Parents with children taking antidepressant medications may want to reconsider the therapy as most research suggests it may do more harm than good.

A team of researchers conducted a meta-analysis of available data and concluded that out of 14 available antidepressants, few drugs have been found to help children with their depression.

The only effective antidepressant for children and adolescents with major depression, the researchers said, is fluoxetine, sold under the brand names Prozac and Sarafem.

This selective serotonin reuptake inhibitor (SSRI) is the only one with reliable research to back its effectiveness when compared with a placebo, the researchers said.

On the other end of the spectrum is venlafaxine (Effexor), which is linked with an increased risk of suicidal thoughts and attempts at suicide when compared with placebo and five other antidepressants.

“When considering the risk–benefit profile of antidepressants in the acute treatment of major depressive disorder, these drugs do not seem to offer a clear advantage for children and adolescents,” the study, published in The Lancet, concludes.

The study’s lead author, Dr. Andrea Cipriani at the University of Oxford, says while clinical guidelines recommend psychotherapy as the first-line intervention, it is important to avoid a one-size-fits-all approach.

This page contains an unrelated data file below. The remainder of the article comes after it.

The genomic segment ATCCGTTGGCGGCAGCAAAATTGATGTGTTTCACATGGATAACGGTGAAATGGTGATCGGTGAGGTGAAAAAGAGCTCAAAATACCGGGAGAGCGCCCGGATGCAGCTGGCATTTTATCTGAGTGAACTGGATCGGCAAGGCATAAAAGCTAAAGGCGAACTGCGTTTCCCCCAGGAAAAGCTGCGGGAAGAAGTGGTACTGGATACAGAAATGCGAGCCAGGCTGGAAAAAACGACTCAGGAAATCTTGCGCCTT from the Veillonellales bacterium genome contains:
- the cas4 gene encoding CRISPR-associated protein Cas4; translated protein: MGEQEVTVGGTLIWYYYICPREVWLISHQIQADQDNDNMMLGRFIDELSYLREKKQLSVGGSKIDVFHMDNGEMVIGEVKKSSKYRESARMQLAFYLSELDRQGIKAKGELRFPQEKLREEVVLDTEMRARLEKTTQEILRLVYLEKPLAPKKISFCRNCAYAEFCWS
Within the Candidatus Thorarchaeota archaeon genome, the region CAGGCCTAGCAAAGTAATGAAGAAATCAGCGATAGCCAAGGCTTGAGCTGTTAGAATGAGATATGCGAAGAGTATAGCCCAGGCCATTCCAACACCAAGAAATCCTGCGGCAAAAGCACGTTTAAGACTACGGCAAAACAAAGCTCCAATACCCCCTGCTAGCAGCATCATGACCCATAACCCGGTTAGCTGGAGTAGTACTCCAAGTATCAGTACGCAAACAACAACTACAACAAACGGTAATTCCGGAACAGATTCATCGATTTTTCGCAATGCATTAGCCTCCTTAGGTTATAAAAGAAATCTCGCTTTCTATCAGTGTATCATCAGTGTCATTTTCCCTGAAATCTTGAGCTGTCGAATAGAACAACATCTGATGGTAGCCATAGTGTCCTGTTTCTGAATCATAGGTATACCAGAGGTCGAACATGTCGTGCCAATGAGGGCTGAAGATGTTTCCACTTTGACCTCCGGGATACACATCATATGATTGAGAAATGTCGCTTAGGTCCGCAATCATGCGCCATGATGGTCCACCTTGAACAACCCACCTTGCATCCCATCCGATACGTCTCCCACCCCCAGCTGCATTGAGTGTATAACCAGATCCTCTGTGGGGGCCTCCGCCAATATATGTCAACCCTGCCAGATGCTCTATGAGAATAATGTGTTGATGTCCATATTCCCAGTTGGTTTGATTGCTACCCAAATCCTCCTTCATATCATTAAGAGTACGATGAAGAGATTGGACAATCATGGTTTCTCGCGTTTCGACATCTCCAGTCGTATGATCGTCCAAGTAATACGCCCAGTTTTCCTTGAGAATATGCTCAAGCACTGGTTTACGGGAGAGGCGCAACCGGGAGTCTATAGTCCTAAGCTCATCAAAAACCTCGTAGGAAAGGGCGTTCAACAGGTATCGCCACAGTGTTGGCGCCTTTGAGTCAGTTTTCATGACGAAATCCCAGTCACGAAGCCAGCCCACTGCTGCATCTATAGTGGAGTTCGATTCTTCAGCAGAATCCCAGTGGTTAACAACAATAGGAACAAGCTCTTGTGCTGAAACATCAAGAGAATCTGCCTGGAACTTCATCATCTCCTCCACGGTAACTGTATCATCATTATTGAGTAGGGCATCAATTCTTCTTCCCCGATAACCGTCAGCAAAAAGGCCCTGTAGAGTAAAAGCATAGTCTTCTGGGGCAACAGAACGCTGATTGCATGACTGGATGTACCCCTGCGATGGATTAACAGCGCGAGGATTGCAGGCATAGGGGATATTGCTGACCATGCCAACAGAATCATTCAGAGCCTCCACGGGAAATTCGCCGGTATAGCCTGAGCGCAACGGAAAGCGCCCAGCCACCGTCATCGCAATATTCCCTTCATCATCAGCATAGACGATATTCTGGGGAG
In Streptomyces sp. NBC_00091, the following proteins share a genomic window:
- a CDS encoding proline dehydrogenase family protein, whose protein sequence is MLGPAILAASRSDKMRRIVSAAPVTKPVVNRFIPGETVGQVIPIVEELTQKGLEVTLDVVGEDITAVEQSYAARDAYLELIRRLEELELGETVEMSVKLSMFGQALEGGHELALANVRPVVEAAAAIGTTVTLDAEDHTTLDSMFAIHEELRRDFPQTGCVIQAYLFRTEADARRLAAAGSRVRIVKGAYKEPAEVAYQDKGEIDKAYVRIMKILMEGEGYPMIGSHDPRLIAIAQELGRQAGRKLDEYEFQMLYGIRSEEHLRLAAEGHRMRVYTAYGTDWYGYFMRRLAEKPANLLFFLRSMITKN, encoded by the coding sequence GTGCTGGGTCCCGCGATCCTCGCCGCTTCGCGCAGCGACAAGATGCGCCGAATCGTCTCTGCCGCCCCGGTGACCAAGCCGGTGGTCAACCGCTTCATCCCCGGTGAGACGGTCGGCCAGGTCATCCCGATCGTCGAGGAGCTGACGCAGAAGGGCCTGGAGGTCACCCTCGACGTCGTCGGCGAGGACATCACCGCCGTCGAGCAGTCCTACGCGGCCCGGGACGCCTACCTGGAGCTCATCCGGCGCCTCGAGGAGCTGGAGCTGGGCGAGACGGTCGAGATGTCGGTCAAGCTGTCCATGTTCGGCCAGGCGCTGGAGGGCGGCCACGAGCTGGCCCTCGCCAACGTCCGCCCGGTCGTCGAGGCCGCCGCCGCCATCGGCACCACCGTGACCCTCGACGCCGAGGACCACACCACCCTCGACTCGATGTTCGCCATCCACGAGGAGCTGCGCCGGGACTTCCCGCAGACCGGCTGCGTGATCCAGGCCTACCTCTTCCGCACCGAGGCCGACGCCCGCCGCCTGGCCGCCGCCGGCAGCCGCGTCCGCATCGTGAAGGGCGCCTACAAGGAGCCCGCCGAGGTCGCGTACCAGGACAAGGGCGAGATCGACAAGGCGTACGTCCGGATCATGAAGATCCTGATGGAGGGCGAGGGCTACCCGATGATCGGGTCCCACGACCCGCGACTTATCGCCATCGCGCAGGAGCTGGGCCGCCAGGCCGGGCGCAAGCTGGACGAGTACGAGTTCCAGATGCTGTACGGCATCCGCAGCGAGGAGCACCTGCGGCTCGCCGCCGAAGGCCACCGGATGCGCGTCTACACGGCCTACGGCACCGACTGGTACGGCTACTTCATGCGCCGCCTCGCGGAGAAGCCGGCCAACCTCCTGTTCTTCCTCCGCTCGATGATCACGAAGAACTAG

“Children and adolescents taking antidepressant drugs should be closely monitored regardless of the treatment chosen, particularly at the beginning of treatment,” he told Healthline. “If a child or adolescent is taking an antidepressant that works for his/her depression, it should not be changed to fluoxetine.”

Dr. David Fassler, a child and adolescent psychiatrist and member of the American Academy of Child and Adolescent Psychiatry (AACAP), who wasn’t involved in the study, says the review is generally consistent with several previous meta-analyses.

Overall, he said, while medication can be helpful for some children and adolescents with depression, medication alone is rarely the best intervention. Medication, he said, should only be used as part of a plan that’s been individualized to the needs of the child and family.

“We also know that many of these young people can be treated successfully without medication,” Fassler told Healthline. “The real challenge is to make sure that children and adolescents with depression and other psychiatric disorders have access to the most appropriate and effective treatment possible.”

If you do have reservations about the antidepressant your child is taking, don’t immediately discontinue use, as this may create unwanted side effects. Talk to your child’s doctor before making any changes to their prescription medications.

Read more: Get the facts on adolescent depression »

The controversy around antidepressants, children

Overall, researchers discovered that the extent of serious harmful side effects, such as suicidal thoughts or attempts, is unclear because of the way studies are designed, or the way they selectively report their findings.

The latest study’s co-author, Peng Xie from The First Affiliated Hospital of Chongqing Medical University in Chongqing, China, said the balance of risks and benefits of antidepressants for the treatment of major depression does not seem to offer a clear advantage in children and teenagers, with the exception of fluoxetine.